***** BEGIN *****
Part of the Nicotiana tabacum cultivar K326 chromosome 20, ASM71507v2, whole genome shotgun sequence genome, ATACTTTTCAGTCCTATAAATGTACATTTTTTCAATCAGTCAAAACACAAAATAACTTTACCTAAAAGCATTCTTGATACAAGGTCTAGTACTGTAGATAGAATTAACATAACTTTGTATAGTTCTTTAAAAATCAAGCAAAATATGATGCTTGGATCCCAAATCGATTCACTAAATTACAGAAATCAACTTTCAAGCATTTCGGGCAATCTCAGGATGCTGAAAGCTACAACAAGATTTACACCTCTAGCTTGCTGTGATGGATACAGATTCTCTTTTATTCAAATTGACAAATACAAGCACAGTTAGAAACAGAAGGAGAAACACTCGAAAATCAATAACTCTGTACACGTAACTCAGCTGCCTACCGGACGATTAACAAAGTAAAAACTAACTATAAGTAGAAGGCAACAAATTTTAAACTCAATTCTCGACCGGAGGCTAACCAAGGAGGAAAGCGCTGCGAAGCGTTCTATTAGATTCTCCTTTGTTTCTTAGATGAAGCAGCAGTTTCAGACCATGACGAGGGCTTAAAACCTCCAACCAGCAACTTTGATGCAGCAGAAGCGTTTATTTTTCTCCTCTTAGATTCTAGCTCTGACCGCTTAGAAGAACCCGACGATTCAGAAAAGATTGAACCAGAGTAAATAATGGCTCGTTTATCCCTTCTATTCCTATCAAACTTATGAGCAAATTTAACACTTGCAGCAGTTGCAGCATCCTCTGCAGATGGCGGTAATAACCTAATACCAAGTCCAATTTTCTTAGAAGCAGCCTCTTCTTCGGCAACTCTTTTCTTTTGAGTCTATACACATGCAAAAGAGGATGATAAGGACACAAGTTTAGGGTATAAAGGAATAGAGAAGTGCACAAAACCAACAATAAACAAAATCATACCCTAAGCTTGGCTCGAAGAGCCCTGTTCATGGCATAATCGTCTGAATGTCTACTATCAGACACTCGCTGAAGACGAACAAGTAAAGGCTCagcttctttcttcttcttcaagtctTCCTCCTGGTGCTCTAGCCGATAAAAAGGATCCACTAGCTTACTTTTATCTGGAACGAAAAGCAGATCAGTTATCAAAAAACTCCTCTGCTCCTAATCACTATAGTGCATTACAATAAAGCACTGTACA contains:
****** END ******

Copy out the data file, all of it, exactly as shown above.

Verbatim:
Part of the Nicotiana tabacum cultivar K326 chromosome 20, ASM71507v2, whole genome shotgun sequence genome, ATACTTTTCAGTCCTATAAATGTACATTTTTTCAATCAGTCAAAACACAAAATAACTTTACCTAAAAGCATTCTTGATACAAGGTCTAGTACTGTAGATAGAATTAACATAACTTTGTATAGTTCTTTAAAAATCAAGCAAAATATGATGCTTGGATCCCAAATCGATTCACTAAATTACAGAAATCAACTTTCAAGCATTTCGGGCAATCTCAGGATGCTGAAAGCTACAACAAGATTTACACCTCTAGCTTGCTGTGATGGATACAGATTCTCTTTTATTCAAATTGACAAATACAAGCACAGTTAGAAACAGAAGGAGAAACACTCGAAAATCAATAACTCTGTACACGTAACTCAGCTGCCTACCGGACGATTAACAAAGTAAAAACTAACTATAAGTAGAAGGCAACAAATTTTAAACTCAATTCTCGACCGGAGGCTAACCAAGGAGGAAAGCGCTGCGAAGCGTTCTATTAGATTCTCCTTTGTTTCTTAGATGAAGCAGCAGTTTCAGACCATGACGAGGGCTTAAAACCTCCAACCAGCAACTTTGATGCAGCAGAAGCGTTTATTTTTCTCCTCTTAGATTCTAGCTCTGACCGCTTAGAAGAACCCGACGATTCAGAAAAGATTGAACCAGAGTAAATAATGGCTCGTTTATCCCTTCTATTCCTATCAAACTTATGAGCAAATTTAACACTTGCAGCAGTTGCAGCATCCTCTGCAGATGGCGGTAATAACCTAATACCAAGTCCAATTTTCTTAGAAGCAGCCTCTTCTTCGGCAACTCTTTTCTTTTGAGTCTATACACATGCAAAAGAGGATGATAAGGACACAAGTTTAGGGTATAAAGGAATAGAGAAGTGCACAAAACCAACAATAAACAAAATCATACCCTAAGCTTGGCTCGAAGAGCCCTGTTCATGGCATAATCGTCTGAATGTCTACTATCAGACACTCGCTGAAGACGAACAAGTAAAGGCTCagcttctttcttcttcttcaagtctTCCTCCTGGTGCTCTAGCCGATAAAAAGGATCCACTAGCTTACTTTTATCTGGAACGAAAAGCAGATCAGTTATCAAAAAACTCCTCTGCTCCTAATCACTATAGTGCATTACAATAAAGCACTGTACA contains: